Posted by admin on November 6, 2007
This is also available via podcast.
There is so much we can learn from children. Most of us are disconnected from that childlike quality inside ourselves, that innocent state of joyful wonder that makes love for children so natural. In fact, we can think that that the only way to experience that state is vicariously through our children. We can restrict our boisterous play to only be in the company of children, and make sure we always make â??˜sense’ in the company of adults.
And yet, much of the education of children is really a movement away from wonderful qualities that would greatly serve society. By the time adulthood is reached, through public schools and the gauntlet of teenagedom, there can easily be layers upon layers of defenses, filters, and preconceptions that prevent the wonder of a child and guileless expression. We are taught a learning of accumulation of facts and how to act in such a way that is â??˜normal’. In spite of the tremendous value we know children have, we are in some way denying that value, by trying to exclusively teach them while not learning from them. We don’t see them as equals, as Dr. Marshall B. Rosenberg, author of “Nonviolent communication”, says in his article on raising children compassionately.
Children, in their simple wisdom of being who they are, have tremendous amounts to teach and remind us. How easy it is to break down in tears when a child touches your cheek after noticing some held back sadness. Being silly and unrestrainedly playful around a child is the most natural thing in the world. They remind us what is truly important in life. And what they teach us, via the characteristics they model, can be applied to all of life, not just our interaction with them.
To help see this, I’ve listed a number of characteristics young children have that we could all learn from. It is these characteristics that epitomize Love.
- Vulnerability. This is not only an absolute open sense of trust and visibility of self, but also the rapidity at which the task at hand takes complete focus. It is when a child (or adult) is most like themselves, without any apology or attempt to be anything else. True vulnerability always results in more openness, more allowing, and therefore, more Love. We feel this around children, and it is this sense that we respond to in children. A baby is completely vulnerable, completely open to the manipulations of life force around it, yet at the same time, is completely trusting that this process will result in continued life, growth, and for all intents and purposes, Love.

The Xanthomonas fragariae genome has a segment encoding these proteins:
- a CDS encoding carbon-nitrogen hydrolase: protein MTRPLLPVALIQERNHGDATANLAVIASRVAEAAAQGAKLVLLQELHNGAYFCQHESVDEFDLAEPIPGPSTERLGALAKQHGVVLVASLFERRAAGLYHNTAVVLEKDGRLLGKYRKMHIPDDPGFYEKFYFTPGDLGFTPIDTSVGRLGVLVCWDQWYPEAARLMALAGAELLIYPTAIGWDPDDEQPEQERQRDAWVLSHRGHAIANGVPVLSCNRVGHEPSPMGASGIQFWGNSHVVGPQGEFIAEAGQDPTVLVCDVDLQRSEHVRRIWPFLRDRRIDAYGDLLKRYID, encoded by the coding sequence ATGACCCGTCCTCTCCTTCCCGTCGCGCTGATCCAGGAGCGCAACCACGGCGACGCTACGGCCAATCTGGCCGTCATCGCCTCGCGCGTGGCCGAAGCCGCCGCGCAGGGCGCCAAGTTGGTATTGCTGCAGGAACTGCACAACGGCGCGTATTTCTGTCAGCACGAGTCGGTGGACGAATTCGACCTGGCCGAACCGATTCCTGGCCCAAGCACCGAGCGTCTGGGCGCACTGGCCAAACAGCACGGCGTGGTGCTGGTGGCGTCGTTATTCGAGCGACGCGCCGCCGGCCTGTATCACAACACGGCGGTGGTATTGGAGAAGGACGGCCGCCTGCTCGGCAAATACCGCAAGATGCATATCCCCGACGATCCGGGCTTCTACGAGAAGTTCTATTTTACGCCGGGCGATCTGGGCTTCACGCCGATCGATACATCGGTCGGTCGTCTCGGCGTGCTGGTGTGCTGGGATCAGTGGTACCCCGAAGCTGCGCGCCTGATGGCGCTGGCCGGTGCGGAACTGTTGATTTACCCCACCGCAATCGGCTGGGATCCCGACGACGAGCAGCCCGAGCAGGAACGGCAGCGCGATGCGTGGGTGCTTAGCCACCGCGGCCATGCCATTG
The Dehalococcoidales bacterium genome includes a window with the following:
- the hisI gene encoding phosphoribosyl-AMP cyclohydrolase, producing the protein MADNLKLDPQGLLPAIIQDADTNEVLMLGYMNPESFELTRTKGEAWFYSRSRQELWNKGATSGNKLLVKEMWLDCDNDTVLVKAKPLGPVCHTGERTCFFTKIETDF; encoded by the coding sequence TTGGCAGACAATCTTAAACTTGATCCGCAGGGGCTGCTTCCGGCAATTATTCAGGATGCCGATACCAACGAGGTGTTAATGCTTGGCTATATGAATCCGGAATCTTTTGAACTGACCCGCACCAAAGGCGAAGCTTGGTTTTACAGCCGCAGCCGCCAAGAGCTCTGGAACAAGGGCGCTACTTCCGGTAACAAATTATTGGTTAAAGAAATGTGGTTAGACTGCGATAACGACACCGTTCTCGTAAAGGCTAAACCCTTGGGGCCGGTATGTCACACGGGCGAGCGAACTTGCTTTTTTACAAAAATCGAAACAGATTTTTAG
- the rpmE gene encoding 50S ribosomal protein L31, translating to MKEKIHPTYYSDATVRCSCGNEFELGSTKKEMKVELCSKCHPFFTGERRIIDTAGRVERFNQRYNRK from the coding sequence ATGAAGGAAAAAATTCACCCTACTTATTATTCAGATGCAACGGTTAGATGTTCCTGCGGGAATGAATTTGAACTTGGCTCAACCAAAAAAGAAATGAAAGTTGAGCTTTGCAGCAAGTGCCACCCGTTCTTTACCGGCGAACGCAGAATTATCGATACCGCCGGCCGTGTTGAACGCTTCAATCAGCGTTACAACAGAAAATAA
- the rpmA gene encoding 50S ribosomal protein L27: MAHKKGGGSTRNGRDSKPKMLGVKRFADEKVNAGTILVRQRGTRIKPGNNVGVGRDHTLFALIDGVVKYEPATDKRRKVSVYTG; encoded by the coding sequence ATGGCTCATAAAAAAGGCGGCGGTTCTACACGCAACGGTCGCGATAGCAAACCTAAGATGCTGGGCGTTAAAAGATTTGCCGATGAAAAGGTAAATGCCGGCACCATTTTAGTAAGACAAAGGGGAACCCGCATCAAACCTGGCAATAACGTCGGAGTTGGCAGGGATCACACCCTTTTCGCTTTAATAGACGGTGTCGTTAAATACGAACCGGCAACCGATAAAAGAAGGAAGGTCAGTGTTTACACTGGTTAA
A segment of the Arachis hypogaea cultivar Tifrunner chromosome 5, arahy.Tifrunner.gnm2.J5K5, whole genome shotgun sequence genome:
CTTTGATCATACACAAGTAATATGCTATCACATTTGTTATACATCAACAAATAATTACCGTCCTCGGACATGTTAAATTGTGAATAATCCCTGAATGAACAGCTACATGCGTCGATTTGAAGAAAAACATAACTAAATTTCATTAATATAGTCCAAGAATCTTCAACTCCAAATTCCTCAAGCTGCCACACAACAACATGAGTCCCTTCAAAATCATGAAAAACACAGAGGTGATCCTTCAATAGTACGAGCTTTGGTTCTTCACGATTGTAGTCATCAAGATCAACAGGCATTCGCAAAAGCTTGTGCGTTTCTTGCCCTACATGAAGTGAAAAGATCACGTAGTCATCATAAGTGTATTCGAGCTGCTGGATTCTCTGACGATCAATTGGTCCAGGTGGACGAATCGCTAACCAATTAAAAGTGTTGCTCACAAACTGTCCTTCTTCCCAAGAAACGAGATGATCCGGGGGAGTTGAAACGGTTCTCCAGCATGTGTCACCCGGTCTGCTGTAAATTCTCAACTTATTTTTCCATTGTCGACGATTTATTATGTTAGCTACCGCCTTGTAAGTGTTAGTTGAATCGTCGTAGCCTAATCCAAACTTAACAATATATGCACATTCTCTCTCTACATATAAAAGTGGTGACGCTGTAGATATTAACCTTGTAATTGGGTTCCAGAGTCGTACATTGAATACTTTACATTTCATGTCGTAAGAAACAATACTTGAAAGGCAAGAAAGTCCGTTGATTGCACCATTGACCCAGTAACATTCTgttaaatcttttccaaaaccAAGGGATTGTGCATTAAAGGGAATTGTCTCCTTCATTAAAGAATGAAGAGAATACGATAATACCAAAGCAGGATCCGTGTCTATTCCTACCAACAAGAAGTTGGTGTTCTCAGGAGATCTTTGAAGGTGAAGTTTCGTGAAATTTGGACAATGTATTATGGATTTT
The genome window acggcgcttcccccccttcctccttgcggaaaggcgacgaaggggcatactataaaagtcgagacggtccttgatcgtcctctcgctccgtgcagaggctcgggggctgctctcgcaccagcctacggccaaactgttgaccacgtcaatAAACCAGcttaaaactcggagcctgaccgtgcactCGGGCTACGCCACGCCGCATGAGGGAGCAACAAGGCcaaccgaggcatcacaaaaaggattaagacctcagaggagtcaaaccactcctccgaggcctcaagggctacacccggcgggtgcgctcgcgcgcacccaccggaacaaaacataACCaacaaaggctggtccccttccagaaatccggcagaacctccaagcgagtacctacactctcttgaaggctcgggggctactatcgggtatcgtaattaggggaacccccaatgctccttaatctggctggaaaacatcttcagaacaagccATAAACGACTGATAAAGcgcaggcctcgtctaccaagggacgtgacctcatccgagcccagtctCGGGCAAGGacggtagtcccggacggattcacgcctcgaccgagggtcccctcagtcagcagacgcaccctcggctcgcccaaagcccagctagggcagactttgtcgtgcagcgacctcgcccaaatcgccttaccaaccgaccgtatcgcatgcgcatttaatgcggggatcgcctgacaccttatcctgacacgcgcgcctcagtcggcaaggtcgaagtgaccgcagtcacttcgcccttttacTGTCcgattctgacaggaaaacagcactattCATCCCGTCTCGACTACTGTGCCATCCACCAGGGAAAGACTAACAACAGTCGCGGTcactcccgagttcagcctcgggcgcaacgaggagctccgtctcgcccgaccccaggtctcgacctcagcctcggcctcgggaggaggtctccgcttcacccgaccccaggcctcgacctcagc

- Harmony. Children are not separate from their environment, their parents, or even themselves. If their parents are upset, they will feel it too. There is no intellectualizing the experience, no controlling of their actions. They feel the state of their surroundings, which includes themselves, and at the same time naturally move towards a balance. Because of this, problems do not accumulate. If they are upset, they scream. If they are sad, they cry. The next moment is often something completely different, as any parent knows!
- A sense of perpetual wonder. Simply mouthing the phrase ‘it brought me back to being a child again’ conveys this. Life is vivid, full of vibrancy and new discoveries behind every corner. There’s new ways of seeing and interacting with even familiar objects. Children have that sense of wonder because they’re completely present in the moment, immersed in the explosion of colors around them at every moment in humble appreciation.
- Exploration beyond “right” and “wrong”. As my previous post, The Beauty of Gray mentions, we tend to get locked into black and white thinking. Something is either good for us or bad, and all our interactions with it is based on this label we have. Children interact directly. And because of this, they are in a perpetual state of exploration. There is no “wrong” behavior – they see nothing strange about putting corn chips down your pants if the mood suits it. (I have personal experience with this!).
- Leaning through play. This is the utmost extension of the previous point. With nothing ‘wrong’, every action is playful. Silliness makes more sense than seriousness, because it voices the absurdity of trying to control and label all the experiences occurring. And learning occurs very quickly because of the open state of the child.
- Trust. There are no worries in a child’s mind beyond the immediate moment. There is simply a powerful trust that all they need will be there.
All of these states, of course, are as accessible to adults as they are to children. But for the most part, we have been educated away from such means of interacting with each other, and even with children. But this education can be discarded.
The next time you are with a young child, be a young child yourself. Don’t put on a mask of acting child-like, such as faces and ‘goo-goo’ sounds. Play as if nothing mattered. Relate to them from a place of equality, for they are teaching you as much as you are teaching them. Know that their vulnerability is at the same time incredibly fragile and immensely powerful, and that this dichotomy also resides within you.
‘I tell you the truth, unless you change and become like little children, â???’
It is of course very humorous that millions of people have quoted the Bible on becoming like a little child without making any movement whatsoever towards that effect themselves. Being childlike is in essence the same as being full of Love. It is a state of playful unity and harmony to the surroundings, appreciating and welcoming the uniqueness of everyone in the world. It is a state of continual transformation with no end in sight. It is a state both of incredible fragility that comes from vulnerability and of incredible power to affect, like what you see in the eyes of a child.
It is you.
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